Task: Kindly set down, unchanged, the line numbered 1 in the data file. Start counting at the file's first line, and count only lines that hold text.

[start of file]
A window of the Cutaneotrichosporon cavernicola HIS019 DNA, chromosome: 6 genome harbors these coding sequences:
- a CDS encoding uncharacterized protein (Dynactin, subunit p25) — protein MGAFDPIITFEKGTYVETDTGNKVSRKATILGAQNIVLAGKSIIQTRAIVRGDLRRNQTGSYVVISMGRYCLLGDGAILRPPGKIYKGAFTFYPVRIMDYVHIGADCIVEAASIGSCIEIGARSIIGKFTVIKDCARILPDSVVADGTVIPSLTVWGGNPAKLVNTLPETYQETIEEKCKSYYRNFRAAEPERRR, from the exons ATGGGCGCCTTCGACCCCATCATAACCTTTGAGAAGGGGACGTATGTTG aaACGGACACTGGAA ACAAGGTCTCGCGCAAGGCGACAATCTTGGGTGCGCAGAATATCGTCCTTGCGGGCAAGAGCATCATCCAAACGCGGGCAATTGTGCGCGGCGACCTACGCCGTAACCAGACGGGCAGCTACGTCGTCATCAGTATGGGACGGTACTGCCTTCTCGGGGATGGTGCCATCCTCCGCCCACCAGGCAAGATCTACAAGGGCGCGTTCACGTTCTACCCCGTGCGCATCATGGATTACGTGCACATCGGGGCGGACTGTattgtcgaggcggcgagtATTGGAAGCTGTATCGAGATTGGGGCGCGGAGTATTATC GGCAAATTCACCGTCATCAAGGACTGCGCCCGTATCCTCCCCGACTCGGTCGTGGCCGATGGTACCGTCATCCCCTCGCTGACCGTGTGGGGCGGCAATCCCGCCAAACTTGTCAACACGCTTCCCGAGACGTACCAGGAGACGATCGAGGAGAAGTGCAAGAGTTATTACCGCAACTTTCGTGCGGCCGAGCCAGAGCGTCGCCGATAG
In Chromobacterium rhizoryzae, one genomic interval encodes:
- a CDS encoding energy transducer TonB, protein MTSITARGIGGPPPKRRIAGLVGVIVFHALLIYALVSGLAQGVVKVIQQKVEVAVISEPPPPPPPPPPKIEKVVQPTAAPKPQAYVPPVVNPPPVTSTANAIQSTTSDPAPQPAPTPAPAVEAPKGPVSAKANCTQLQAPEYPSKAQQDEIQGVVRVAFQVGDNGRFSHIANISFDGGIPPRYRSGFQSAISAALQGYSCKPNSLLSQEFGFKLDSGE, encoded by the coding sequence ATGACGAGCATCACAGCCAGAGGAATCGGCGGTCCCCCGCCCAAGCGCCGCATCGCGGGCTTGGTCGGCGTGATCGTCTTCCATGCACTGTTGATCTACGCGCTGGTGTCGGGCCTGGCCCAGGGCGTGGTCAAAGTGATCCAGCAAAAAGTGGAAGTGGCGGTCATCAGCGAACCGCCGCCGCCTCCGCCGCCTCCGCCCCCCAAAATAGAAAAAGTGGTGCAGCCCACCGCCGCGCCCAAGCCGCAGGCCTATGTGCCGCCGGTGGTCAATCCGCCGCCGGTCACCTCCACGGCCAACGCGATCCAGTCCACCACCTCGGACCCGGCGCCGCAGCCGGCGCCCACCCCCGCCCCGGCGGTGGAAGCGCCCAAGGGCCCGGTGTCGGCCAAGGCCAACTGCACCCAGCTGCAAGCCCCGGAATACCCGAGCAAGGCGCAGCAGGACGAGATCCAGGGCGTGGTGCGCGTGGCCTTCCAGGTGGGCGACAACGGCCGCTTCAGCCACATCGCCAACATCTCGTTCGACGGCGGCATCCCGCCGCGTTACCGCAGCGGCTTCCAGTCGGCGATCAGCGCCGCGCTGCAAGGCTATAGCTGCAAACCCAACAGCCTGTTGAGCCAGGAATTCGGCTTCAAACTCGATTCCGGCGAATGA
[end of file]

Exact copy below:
A window of the Cutaneotrichosporon cavernicola HIS019 DNA, chromosome: 6 genome harbors these coding sequences: